Argentine artist Tomás Saraceno creates a constellation of large, interconnected modules constructed with transparent and reflective materials for the Metropolitan Museum’s Iris and B. Gerald Cantor Roof Garden. Visitors may enter and walk through these habitat-like, modular structures grouped in a nonlinear configuration. Over the past decade, Saraceno has established a practice of constructing habitable networks based upon complex geometries and interconnectivity that merge art, architecture, and science. The interdisciplinary project “Cloud Cities/Air Port City” is rooted in the artist’s investigation of expanding the ways in which we inhabit and experience our environment.
Tomás Saraceno looks to the sky and sees possibilities for rethinking how we live in relation to one another—for reshaping notions about nationality and property, and revising our ideas about the fixity of the built environment and the organization of cities. He envisions networks of habitable platforms that float in the air. The freedom of their airborne location allows for sections of living space to join together like clouds, creating aerial cities in constant physical transformation. As he explains, “Like continental drift at the beginning of the world, the new cities will search for their positions in the air in order to find their place in the universe . . . [this structure is] capable of imagining more elastic and dynamic border rules (political, geographical, etc.) for a new space/cyberspace.”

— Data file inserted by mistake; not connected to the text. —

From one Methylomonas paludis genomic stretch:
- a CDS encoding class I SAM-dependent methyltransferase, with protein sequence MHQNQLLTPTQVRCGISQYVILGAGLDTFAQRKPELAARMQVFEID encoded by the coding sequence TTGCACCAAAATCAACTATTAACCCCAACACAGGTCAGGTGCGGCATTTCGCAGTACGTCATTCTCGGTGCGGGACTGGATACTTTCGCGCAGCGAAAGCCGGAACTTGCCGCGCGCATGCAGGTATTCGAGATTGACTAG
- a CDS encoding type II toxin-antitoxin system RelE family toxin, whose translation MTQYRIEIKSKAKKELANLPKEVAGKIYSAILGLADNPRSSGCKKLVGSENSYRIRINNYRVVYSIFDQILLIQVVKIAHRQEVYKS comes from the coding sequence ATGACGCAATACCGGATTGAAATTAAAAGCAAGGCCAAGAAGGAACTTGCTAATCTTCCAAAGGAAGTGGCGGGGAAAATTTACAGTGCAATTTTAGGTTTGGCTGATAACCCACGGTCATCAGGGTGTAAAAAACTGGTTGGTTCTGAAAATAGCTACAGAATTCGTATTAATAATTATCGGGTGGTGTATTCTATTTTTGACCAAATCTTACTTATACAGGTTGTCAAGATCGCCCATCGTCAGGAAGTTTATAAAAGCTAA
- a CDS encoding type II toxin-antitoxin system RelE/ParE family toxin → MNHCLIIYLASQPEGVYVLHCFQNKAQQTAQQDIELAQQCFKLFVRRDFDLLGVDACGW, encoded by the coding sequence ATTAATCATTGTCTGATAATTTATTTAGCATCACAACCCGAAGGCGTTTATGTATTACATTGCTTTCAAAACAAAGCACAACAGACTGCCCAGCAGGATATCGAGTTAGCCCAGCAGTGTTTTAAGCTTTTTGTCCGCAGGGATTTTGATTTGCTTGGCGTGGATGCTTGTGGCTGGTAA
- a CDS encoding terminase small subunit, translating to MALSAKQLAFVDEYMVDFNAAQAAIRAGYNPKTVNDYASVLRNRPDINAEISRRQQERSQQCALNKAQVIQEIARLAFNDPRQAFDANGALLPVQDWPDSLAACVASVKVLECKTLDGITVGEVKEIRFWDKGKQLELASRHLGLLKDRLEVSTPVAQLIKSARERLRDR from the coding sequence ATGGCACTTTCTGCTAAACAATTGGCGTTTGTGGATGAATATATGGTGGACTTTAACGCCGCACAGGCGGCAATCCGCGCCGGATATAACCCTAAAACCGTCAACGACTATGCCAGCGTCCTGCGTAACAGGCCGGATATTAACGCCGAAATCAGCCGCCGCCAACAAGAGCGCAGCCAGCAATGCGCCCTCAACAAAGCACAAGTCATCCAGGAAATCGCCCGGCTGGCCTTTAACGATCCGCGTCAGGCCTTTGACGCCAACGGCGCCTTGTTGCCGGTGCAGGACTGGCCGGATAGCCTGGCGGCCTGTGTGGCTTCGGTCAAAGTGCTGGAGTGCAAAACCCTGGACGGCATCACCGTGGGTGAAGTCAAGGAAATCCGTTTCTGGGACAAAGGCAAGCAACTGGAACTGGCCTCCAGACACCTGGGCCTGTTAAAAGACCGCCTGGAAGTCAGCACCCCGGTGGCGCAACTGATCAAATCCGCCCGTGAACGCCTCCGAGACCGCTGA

Tomás Saraceno on the Roof:Cloud City
May 15, 2012–Through November 4, 2012 (weather permitting)